“It’s basically our main means of communication,” Contreras adds. He says the hotel’s ‘facturas’ – receipts for tax-deductible purchases – are mostly sent via WhatsApp and then forwarded to an accountant via email.
The wider economic impact of WhatsApp
It’s not just WhatsApp’s official business offerings that keep economic life moving. In Uganda, goat farmers turned to WhatsApp group chats to cut out exploitative middlemen who were taking unfair cuts no matter where the farmers went to market. This led to the creation of a ‘Goaters Network’ cooperative, avoiding the fees completely.
In Kenya, a WhatsApp hotline allowed farmers to identify locusts during an outbreak in 2020, helping the government respond quickly with the necessary management techniques in the reported locations. Similarly, in Ethiopia, the ATA government agency is charged with identifying bottlenecks in the agriculture sector of the country; its toll-free SMS system for locust reportage was extended with a WhatsApp capability.
Waweru points to examples in remote coastal regions of Kenya, where some communities have only one shop, meaning entrepreneurs had to travel kilometres to the nearest town to access the goods they wanted to resell. Through WhatsApp, they can take photos of the products they require and forward these on to a distributor in a larger town, who will deliver the goods to their doorstep.
For such regions, WhatsApp is the glue connecting shop owners to bigger retailers. However, there’s also a booming home delivery service emerging with the platform that proved its worth at the height of the pandemic.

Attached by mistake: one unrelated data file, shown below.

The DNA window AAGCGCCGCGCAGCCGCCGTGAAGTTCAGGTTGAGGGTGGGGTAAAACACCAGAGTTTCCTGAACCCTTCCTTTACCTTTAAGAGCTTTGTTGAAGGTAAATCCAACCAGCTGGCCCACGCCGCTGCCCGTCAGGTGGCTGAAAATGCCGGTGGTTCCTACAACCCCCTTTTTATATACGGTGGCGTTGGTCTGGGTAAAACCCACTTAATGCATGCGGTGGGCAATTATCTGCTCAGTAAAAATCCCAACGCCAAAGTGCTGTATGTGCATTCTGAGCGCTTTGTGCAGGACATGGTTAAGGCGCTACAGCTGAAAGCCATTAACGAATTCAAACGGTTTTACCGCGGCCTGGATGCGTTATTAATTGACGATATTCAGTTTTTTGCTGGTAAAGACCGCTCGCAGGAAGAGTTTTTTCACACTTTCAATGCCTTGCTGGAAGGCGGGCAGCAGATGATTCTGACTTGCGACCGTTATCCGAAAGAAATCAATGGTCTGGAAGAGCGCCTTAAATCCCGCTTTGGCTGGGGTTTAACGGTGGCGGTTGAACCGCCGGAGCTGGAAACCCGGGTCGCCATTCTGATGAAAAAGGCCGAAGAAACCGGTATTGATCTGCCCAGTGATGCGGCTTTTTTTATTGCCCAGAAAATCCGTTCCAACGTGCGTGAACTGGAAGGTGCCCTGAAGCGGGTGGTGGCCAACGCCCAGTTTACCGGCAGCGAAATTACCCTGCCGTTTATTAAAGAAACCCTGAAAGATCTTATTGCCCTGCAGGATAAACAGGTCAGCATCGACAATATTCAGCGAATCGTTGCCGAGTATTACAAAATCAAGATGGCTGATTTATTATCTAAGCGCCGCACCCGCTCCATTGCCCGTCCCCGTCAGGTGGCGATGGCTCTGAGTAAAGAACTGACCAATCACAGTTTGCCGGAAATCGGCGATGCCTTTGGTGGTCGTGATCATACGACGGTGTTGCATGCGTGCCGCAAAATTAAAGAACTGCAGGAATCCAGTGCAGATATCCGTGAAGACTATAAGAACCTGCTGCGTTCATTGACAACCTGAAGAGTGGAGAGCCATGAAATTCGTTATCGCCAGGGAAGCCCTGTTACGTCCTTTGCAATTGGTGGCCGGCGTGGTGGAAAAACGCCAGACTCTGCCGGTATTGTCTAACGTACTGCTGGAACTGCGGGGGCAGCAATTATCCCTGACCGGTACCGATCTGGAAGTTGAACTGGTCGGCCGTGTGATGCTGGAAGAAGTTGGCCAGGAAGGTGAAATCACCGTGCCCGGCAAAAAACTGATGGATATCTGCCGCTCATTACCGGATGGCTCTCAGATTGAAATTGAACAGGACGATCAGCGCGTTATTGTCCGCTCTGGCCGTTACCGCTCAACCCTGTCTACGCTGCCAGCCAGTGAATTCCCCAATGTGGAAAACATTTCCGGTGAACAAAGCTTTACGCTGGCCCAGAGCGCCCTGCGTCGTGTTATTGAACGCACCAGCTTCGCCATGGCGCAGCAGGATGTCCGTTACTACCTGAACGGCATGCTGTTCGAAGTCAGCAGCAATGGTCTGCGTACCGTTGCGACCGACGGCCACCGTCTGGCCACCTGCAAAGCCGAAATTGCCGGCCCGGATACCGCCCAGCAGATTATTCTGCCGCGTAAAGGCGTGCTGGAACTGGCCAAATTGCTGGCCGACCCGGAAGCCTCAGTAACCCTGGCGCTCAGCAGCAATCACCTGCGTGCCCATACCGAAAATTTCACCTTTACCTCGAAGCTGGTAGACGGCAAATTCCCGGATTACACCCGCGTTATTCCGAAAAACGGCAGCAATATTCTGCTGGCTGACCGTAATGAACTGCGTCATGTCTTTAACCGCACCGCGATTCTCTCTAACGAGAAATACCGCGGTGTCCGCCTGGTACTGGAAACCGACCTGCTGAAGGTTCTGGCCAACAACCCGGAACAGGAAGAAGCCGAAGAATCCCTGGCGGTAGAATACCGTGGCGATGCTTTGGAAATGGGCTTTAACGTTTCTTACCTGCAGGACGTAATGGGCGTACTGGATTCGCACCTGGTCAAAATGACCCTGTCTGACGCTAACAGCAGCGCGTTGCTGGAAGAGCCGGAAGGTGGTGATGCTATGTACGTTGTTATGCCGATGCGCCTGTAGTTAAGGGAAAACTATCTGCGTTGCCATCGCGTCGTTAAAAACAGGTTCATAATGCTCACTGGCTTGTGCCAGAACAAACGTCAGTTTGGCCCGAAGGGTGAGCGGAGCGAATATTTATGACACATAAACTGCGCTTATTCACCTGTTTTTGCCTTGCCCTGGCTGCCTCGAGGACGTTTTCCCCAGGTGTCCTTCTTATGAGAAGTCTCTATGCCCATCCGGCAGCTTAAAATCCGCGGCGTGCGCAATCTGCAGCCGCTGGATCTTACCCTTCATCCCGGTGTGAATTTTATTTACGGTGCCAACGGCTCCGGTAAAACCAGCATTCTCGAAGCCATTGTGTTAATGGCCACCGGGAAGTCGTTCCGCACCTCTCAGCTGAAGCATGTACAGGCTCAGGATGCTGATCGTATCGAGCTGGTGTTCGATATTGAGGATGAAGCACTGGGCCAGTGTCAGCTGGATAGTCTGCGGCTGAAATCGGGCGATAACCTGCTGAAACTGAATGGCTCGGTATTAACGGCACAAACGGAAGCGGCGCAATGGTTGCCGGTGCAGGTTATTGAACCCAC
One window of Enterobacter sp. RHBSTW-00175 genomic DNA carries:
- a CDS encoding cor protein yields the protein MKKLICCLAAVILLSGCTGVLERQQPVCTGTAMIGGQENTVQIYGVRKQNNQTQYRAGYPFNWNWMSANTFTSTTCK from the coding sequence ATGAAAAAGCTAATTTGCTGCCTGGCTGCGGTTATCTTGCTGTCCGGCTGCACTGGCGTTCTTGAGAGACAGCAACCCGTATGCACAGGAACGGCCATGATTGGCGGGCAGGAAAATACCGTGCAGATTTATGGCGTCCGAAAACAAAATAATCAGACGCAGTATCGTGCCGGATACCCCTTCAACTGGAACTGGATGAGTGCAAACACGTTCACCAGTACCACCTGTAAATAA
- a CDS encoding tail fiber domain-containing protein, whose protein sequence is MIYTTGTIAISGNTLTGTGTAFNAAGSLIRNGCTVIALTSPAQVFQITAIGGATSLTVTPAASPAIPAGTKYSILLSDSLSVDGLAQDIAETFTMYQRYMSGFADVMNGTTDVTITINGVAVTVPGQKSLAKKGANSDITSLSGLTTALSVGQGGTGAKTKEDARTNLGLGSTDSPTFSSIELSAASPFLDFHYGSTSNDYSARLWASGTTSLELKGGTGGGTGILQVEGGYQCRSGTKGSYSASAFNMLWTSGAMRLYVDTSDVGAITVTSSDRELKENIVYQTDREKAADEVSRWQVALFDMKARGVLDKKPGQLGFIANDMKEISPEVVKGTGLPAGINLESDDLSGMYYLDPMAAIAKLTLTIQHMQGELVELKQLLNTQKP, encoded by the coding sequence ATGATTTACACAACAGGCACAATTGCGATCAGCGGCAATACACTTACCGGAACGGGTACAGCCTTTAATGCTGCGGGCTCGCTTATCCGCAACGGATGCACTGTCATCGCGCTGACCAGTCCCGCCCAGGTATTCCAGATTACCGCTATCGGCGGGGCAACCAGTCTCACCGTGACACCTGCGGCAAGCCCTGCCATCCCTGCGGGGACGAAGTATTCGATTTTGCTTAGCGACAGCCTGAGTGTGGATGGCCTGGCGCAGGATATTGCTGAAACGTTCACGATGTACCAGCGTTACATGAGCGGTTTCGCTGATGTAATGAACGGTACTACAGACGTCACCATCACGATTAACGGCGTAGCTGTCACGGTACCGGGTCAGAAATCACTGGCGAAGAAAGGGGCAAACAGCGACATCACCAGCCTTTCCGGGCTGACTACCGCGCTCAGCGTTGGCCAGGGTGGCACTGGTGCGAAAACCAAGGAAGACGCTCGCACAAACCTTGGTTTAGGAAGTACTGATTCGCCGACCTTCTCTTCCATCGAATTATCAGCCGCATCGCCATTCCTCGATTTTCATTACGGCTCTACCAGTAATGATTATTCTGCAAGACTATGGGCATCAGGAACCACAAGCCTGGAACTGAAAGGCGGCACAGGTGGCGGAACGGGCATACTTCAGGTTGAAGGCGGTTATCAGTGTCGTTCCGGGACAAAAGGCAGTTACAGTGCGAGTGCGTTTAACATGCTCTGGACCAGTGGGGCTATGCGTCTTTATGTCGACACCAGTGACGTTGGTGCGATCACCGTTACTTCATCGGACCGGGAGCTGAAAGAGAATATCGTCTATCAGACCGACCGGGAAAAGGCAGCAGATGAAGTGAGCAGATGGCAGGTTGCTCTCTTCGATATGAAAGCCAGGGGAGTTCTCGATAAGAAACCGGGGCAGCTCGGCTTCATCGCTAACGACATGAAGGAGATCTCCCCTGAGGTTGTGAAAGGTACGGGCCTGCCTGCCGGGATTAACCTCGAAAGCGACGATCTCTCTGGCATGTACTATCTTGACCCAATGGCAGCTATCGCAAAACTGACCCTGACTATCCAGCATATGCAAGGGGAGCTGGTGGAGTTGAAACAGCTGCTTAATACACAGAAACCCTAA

At that time, Deliveroo recorded a 99% rise in gross transaction value compared to the previous year. Such specialised delivery apps were crucial for many who were shielding in markets like the UK. In much of the rest of the world, though, it was WhatsApp that helped businesses to adapt. In India, WhatsApp could be used as a kind of virtual shop front while physical buildings were indefinitely shuttered during strict lockdowns.
“I know some entrepreneurs who were badly hit by Covid and had to close their shops,” adds Waweru, speaking about Kenya. “One lady in particular launched her business through WhatsApp, taking photos of nicely packaged maize flour and cooking oil. Whatever people grow – any kinds of foods – you take a photo to show people around you and it’s delivered to your doorstep.”
Elsewhere, micro-retailers have joined forces to set up group chats for businesses in particular neighbourhoods, providing support to one another: for example, raising funds or injecting capital if one business is struggling, or even just providing emotional support during difficult times. And in some cases, WhatsApp allowed customers to join video consultations with pharmacies before arranging for medicine to be delivered.
With the tool so thoroughly integrated in the everyday lives of so many people, this begs a few pressing questions. What’s the alternative? And is it appropriate that one US-headquartered company is so instrumental to the infrastructure so many countries?
At the moment, there isn’t really an alternative to WhatsApp in many economies, aside from returning to high-cost SMS messages. That means the only answer is for rival low-data applications to come to market and win users over – a major undertaking.
And while Facebook tries to frame its approach in developing economies as a form of corporate social responsibility, it’s obvious the “company wants to extract as much valuable data as possible” from its operations there, according to Kshetri. In effect, the economic lives of small businesses in entire countries are reliant on Mark Zuckerberg’s business portfolio, and what’s more, they’re freely handing over their data, too.
While many consumers in rich countries know their data is valuable, most new users in developing countries don’t realise that the value of the data Facebook extracts from them is worth more than what Facebook pays to provide services like Facebook Zero, according to Kshetri.